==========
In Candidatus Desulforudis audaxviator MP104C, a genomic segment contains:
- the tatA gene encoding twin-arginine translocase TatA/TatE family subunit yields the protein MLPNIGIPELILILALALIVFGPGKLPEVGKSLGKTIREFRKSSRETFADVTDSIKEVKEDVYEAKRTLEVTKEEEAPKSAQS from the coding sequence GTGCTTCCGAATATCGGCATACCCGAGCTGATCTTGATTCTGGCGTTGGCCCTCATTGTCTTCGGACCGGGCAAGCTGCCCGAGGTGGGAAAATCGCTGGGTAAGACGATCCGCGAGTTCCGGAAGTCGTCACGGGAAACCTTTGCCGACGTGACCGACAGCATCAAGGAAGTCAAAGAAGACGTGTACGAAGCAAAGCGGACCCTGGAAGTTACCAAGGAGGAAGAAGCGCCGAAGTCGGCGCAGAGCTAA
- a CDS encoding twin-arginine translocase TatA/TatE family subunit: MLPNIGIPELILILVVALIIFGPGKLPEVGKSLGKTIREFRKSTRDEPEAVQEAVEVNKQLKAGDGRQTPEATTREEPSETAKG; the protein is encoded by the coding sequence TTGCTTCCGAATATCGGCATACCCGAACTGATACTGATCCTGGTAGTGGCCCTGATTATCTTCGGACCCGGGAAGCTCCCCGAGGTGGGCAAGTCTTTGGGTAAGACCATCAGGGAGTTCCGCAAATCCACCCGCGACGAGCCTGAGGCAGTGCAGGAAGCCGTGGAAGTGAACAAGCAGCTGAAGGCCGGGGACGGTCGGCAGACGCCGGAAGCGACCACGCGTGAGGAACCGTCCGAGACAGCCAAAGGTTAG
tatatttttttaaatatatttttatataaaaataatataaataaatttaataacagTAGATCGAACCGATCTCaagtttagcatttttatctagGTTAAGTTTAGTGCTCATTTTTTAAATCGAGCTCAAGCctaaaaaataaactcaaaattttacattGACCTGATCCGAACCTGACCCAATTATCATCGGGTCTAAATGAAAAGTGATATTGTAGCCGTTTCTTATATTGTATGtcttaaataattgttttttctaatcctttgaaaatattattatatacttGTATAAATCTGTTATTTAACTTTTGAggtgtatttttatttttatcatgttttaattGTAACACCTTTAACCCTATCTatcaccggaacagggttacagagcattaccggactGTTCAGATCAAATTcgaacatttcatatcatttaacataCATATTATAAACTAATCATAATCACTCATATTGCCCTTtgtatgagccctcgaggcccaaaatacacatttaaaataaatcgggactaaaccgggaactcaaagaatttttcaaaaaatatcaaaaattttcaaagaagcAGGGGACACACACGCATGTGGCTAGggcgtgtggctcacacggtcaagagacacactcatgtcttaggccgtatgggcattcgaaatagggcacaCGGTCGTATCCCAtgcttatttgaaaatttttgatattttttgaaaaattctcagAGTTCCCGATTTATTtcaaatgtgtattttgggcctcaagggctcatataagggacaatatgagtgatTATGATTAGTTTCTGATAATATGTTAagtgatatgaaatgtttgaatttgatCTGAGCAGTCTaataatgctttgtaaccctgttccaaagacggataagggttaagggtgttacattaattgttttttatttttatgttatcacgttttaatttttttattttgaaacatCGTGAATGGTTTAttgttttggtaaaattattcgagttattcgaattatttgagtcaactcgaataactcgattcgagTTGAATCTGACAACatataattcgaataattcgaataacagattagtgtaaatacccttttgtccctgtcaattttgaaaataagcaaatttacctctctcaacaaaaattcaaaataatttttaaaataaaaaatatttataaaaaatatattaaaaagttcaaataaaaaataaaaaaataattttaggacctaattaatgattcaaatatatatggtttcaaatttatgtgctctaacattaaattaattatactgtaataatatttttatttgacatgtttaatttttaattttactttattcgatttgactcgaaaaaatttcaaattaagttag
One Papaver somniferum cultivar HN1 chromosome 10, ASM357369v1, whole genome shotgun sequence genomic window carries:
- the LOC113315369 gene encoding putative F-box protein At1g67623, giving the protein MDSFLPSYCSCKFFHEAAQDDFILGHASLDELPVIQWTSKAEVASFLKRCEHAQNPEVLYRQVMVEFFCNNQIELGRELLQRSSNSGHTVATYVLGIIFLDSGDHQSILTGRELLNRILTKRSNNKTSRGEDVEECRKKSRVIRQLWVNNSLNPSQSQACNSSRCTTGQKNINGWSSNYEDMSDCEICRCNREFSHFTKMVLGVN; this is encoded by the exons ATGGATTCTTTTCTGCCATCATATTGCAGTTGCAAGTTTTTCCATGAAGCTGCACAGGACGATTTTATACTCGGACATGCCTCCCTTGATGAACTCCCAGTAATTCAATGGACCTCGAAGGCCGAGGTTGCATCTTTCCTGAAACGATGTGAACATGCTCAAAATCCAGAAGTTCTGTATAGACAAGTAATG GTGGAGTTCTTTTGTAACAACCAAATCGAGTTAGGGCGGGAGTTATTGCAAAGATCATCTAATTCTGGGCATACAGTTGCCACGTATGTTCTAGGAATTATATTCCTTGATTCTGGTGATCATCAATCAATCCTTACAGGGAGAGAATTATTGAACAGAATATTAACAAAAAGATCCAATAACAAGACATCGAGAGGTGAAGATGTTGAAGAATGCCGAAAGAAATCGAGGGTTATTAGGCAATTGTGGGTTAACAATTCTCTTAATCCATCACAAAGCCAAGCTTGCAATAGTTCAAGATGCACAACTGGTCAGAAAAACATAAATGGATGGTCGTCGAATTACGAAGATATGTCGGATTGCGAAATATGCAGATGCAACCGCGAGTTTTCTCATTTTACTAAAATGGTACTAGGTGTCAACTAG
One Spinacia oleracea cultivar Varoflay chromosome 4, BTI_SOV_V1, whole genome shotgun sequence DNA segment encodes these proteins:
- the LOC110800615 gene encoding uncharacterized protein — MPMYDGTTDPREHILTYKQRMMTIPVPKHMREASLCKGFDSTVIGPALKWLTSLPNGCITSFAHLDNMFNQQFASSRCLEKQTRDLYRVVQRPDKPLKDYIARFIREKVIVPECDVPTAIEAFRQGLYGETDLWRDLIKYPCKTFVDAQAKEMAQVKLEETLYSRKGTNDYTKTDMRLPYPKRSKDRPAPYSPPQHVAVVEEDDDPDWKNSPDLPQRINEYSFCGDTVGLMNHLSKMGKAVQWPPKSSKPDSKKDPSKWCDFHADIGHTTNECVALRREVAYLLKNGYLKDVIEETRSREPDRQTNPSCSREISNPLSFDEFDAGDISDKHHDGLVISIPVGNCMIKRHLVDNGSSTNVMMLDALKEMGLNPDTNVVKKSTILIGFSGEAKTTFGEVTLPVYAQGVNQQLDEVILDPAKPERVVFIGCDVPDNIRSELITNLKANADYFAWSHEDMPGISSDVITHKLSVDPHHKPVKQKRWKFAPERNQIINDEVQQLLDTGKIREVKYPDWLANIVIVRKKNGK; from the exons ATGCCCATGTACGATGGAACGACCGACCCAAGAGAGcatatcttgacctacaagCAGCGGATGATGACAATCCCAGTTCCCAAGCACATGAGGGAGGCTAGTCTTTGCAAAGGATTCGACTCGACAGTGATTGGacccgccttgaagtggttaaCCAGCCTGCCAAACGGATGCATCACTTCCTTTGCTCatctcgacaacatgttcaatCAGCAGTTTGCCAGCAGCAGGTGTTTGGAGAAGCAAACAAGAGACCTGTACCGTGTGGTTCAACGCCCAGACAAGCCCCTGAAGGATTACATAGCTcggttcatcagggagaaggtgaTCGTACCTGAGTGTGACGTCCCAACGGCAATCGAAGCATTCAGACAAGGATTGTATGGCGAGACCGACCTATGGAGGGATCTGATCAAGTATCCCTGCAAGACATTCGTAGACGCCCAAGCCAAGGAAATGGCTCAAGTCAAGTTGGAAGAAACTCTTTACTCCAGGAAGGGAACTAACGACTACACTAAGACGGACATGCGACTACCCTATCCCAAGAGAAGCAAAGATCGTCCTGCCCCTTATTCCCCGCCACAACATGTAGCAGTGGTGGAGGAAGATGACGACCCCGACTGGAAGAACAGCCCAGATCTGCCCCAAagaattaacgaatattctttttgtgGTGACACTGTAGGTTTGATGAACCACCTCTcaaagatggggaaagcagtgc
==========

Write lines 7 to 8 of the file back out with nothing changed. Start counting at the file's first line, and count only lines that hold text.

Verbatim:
One Spinacia oleracea cultivar Varoflay chromosome 4, BTI_SOV_V1, whole genome shotgun sequence DNA segment encodes these proteins:
- the LOC110800615 gene encoding uncharacterized protein — MPMYDGTTDPREHILTYKQRMMTIPVPKHMREASLCKGFDSTVIGPALKWLTSLPNGCITSFAHLDNMFNQQFASSRCLEKQTRDLYRVVQRPDKPLKDYIARFIREKVIVPECDVPTAIEAFRQGLYGETDLWRDLIKYPCKTFVDAQAKEMAQVKLEETLYSRKGTNDYTKTDMRLPYPKRSKDRPAPYSPPQHVAVVEEDDDPDWKNSPDLPQRINEYSFCGDTVGLMNHLSKMGKAVQWPPKSSKPDSKKDPSKWCDFHADIGHTTNECVALRREVAYLLKNGYLKDVIEETRSREPDRQTNPSCSREISNPLSFDEFDAGDISDKHHDGLVISIPVGNCMIKRHLVDNGSSTNVMMLDALKEMGLNPDTNVVKKSTILIGFSGEAKTTFGEVTLPVYAQGVNQQLDEVILDPAKPERVVFIGCDVPDNIRSELITNLKANADYFAWSHEDMPGISSDVITHKLSVDPHHKPVKQKRWKFAPERNQIINDEVQQLLDTGKIREVKYPDWLANIVIVRKKNGK; from the exons ATGCCCATGTACGATGGAACGACCGACCCAAGAGAGcatatcttgacctacaagCAGCGGATGATGACAATCCCAGTTCCCAAGCACATGAGGGAGGCTAGTCTTTGCAAAGGATTCGACTCGACAGTGATTGGacccgccttgaagtggttaaCCAGCCTGCCAAACGGATGCATCACTTCCTTTGCTCatctcgacaacatgttcaatCAGCAGTTTGCCAGCAGCAGGTGTTTGGAGAAGCAAACAAGAGACCTGTACCGTGTGGTTCAACGCCCAGACAAGCCCCTGAAGGATTACATAGCTcggttcatcagggagaaggtgaTCGTACCTGAGTGTGACGTCCCAACGGCAATCGAAGCATTCAGACAAGGATTGTATGGCGAGACCGACCTATGGAGGGATCTGATCAAGTATCCCTGCAAGACATTCGTAGACGCCCAAGCCAAGGAAATGGCTCAAGTCAAGTTGGAAGAAACTCTTTACTCCAGGAAGGGAACTAACGACTACACTAAGACGGACATGCGACTACCCTATCCCAAGAGAAGCAAAGATCGTCCTGCCCCTTATTCCCCGCCACAACATGTAGCAGTGGTGGAGGAAGATGACGACCCCGACTGGAAGAACAGCCCAGATCTGCCCCAAagaattaacgaatattctttttgtgGTGACACTGTAGGTTTGATGAACCACCTCTcaaagatggggaaagcagtgc